End of the Road for Jumbo’s, Miami Soul Food Joint That Battled Segregation
Jewish Daily Forward, Aug. 15, 2014
The line went out the door and around the building when Jumbo’s, an iconic soul food joint in Miami’s downtrodden Liberty City, closed in July. But many of the customers who came for a final taste of the James Beard Award-winning restaurant’s signature fried shrimp, fried conch, pigeon peas or collard greens had no idea they were celebrating the last day of an institution that shone like a beacon at a time before Miami was the Havana of the North, when it was still a bastion of Southern segregation.

Are Student Journalists Up to Code
Quill Magazine, March/April 2014
ECCLESIASTES put it this way: “There’s nothing new under the sun.” I recall the Old Testament curmudgeon every time I come across another pundit proclaiming how journalism schools must teach every student “data-based journalism,” how to wrangle “big data,” and how to create “data visualizations” and “code.” It’s not true.

When a House is Just a House, and Family Means Home
New York Times, April 15, 2013
The man who delivered the foreclosure papers was all business. He met my wife, Ruth, in the driveway as she was bringing the kids home and gave her the papers. She signed, sighed and told Jolie and Aleeza nothing’s the matter, let’s go inside. It’s not as if we were surprised.

A dad reveals: My life as a science fair project – An experiment measuring how cuts heal means someone has to get cut. A father rises to the occasion.
Miami Herald, June 16, 2012
I am a science fair project. Mind you, this was never my career goal. When I was a boy and someone asked me what I wanted to be, I’m pretty sure I never said: “A science fair project.” But a project I am, a volunteer subject for my children’s forays into the sciences, willing to give blood (literally), sweat and tears to help them learn and also to compete against other parents … I mean classmates.

Bringing diversity to the newsroom is not the same as bringing diversity to the coverage
Nieman Watchdog, August 2009
Full disclosure: I’m a middle-aged, middle class, white, Jewish guy who looks like a hippie and who grew up in monochromatic Pacific Palisades, Calif., still better than 90 percent white even today. And I’m writing about diversity. Not diversity in the newsroom, though. Let’s stipulate that newsrooms should resemble the communities they serve and that after at least three decades of effort, according to surveys by the American Society of Newspaper Editors, they don’t.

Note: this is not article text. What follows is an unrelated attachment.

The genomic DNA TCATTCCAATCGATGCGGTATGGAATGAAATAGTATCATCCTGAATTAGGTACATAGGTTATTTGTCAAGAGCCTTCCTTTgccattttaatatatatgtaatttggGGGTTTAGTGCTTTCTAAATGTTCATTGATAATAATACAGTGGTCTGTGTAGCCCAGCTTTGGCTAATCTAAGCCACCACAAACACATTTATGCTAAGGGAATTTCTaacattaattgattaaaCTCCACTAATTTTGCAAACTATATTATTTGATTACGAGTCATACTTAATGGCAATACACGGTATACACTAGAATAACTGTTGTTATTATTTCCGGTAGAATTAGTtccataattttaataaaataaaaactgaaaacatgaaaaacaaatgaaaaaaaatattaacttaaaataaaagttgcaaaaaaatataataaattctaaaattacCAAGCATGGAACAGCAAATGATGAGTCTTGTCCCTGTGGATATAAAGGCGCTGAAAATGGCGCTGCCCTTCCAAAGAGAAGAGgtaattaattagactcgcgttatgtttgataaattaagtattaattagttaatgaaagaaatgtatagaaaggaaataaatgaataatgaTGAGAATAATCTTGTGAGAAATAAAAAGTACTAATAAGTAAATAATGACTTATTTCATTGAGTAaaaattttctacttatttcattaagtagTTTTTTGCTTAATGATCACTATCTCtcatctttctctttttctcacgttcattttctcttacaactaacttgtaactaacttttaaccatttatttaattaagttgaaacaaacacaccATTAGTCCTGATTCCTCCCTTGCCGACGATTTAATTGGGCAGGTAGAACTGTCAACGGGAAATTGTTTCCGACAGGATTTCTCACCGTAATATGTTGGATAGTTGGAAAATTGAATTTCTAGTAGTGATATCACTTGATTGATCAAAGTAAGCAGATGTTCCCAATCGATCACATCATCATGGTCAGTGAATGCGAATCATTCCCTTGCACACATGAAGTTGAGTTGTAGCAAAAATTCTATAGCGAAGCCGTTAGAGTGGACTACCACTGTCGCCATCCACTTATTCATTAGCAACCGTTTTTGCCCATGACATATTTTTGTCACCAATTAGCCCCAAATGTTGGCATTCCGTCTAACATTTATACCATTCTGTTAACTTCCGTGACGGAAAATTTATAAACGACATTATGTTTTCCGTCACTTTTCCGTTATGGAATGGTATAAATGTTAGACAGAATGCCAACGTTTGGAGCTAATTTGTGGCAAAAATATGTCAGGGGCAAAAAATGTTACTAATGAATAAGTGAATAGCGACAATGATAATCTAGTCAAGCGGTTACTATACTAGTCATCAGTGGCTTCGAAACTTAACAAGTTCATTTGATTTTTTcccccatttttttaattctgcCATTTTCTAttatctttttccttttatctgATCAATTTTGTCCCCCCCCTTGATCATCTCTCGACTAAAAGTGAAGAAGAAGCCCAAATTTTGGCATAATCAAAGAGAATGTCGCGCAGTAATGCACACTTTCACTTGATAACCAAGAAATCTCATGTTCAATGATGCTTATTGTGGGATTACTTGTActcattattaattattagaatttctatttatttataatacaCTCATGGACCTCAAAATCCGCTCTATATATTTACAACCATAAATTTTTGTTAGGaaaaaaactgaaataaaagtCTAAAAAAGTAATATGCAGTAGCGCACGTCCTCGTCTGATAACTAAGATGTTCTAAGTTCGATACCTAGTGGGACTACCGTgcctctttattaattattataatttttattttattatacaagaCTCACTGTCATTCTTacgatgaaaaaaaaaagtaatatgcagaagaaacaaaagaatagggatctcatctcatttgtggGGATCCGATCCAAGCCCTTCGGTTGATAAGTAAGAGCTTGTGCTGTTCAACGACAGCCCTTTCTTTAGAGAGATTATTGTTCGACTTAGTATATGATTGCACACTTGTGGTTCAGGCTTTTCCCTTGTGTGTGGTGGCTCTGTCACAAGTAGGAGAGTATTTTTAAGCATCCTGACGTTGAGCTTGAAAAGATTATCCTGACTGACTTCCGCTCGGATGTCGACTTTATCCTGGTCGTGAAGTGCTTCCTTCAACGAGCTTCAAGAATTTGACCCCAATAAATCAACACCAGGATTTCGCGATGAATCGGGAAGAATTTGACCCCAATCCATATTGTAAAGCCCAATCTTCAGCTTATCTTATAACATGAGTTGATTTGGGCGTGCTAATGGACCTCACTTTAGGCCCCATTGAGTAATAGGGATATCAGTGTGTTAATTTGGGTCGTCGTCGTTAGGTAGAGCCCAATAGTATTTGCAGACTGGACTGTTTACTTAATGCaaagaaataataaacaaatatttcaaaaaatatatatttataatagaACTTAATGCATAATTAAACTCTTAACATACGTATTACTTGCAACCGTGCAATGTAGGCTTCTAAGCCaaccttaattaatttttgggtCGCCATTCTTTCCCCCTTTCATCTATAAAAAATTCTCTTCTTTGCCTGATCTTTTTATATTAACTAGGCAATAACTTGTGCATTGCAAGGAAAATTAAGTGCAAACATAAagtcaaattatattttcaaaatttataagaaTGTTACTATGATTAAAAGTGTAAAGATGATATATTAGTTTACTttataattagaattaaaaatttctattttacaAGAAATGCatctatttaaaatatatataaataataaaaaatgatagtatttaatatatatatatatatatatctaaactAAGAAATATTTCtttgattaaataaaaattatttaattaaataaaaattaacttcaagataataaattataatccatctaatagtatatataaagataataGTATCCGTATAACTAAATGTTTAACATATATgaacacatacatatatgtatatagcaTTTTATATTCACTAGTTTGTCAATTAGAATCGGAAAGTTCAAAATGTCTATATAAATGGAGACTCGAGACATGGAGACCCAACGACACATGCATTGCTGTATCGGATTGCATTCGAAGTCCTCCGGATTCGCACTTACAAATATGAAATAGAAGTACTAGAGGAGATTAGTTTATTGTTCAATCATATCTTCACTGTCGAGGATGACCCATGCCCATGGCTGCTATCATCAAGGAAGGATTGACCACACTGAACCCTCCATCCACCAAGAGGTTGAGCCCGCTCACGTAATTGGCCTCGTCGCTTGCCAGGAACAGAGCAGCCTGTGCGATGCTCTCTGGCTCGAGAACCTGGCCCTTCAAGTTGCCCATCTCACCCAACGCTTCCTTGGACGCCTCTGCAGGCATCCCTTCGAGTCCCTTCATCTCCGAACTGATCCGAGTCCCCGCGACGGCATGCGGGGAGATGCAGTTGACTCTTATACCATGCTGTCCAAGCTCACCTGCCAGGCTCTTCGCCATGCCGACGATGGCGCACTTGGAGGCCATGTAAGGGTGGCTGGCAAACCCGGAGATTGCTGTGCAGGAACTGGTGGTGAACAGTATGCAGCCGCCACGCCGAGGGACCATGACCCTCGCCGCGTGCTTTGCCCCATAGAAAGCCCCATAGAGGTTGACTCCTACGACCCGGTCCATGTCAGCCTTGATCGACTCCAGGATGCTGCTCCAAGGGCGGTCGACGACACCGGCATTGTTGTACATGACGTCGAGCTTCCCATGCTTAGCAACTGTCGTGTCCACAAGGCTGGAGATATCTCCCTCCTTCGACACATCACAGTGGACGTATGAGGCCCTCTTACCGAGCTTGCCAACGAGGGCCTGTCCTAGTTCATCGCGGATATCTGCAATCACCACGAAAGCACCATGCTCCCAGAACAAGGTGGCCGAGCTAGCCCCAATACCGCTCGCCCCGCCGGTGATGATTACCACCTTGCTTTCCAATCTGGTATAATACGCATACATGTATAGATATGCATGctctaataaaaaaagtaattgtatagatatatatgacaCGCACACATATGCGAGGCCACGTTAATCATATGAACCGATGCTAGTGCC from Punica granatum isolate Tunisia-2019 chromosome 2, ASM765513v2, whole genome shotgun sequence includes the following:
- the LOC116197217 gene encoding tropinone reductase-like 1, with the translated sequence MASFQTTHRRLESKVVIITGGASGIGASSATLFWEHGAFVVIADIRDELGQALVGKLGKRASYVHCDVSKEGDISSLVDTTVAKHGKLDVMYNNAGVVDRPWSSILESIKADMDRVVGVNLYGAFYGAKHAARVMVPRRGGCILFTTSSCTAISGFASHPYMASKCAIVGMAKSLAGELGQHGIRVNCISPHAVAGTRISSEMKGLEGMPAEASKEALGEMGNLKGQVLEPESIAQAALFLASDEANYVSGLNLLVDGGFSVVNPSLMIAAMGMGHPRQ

So, maybe it’s time to change the subject.

The Accidental Blogger
American Journalism Review, April/May 2005
Rony Abovitz didn’t intend to be a media star, a darling of the right, a villain to the left. He just wanted to take in one of the more interesting sessions at the World Economic Forum’s annual meeting in Davos, Switzerland, a panel called “Will Democracy Survive the Media?” But it sounded to Abovitz like CNN Chief News Executive Eason Jordan was making a disturbing allegation: that U.S. forces in Iraq had targeted and killed journalists. Abovitz’a post the Davos blog sparked a controversy that led to Jordan’s resignation and widespread speculation about what he meant.

For a Generation, a Bond Grew with the Music and the Man
Bergen Record, Aug. 10, 1995
When I heard that Jerry Garcia had died, I had this thought: “It’s over. What will we do?” Then I thought about a clear, crisp day in early March a couple of years back. I was somewhere in Maryland, tooling down I-95 with my friends Danny and Susie and Susie’s 12-year-old daughter, Rachel. We were on our way to the Capital Center Arena near Washington, D.C., where we would settle in, as we had scores of times before, to commune for a few hours with the Grateful Dead. In real life we were respectable professionals with jobs, mortgages, and families. But in our off hours we were Deadheads and this was to be a special show.